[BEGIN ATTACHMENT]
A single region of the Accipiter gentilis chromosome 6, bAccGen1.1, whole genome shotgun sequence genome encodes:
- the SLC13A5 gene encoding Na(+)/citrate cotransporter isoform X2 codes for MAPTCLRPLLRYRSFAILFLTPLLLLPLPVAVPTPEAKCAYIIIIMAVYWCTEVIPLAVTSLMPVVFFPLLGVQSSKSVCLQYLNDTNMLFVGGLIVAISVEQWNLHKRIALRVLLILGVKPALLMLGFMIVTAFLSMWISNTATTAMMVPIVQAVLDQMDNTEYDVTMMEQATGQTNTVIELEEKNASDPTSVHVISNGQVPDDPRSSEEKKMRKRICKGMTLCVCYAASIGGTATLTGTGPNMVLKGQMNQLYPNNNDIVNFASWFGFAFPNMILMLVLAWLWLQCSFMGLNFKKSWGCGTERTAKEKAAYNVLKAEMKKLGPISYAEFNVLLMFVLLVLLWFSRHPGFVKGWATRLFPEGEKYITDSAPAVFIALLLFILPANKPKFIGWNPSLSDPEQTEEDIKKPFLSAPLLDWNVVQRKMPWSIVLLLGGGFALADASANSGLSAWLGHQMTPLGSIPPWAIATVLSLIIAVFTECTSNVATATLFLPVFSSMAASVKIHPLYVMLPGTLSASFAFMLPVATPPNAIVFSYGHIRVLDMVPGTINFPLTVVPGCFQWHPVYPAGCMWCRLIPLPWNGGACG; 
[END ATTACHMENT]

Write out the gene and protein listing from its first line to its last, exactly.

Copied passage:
A single region of the Accipiter gentilis chromosome 6, bAccGen1.1, whole genome shotgun sequence genome encodes:
- the SLC13A5 gene encoding Na(+)/citrate cotransporter isoform X2 codes for MAPTCLRPLLRYRSFAILFLTPLLLLPLPVAVPTPEAKCAYIIIIMAVYWCTEVIPLAVTSLMPVVFFPLLGVQSSKSVCLQYLNDTNMLFVGGLIVAISVEQWNLHKRIALRVLLILGVKPALLMLGFMIVTAFLSMWISNTATTAMMVPIVQAVLDQMDNTEYDVTMMEQATGQTNTVIELEEKNASDPTSVHVISNGQVPDDPRSSEEKKMRKRICKGMTLCVCYAASIGGTATLTGTGPNMVLKGQMNQLYPNNNDIVNFASWFGFAFPNMILMLVLAWLWLQCSFMGLNFKKSWGCGTERTAKEKAAYNVLKAEMKKLGPISYAEFNVLLMFVLLVLLWFSRHPGFVKGWATRLFPEGEKYITDSAPAVFIALLLFILPANKPKFIGWNPSLSDPEQTEEDIKKPFLSAPLLDWNVVQRKMPWSIVLLLGGGFALADASANSGLSAWLGHQMTPLGSIPPWAIATVLSLIIAVFTECTSNVATATLFLPVFSSMAASVKIHPLYVMLPGTLSASFAFMLPVATPPNAIVFSYGHIRVLDMVPGTINFPLTVVPGCFQWHPVYPAGCMWCRLIPLPWNGGACG; 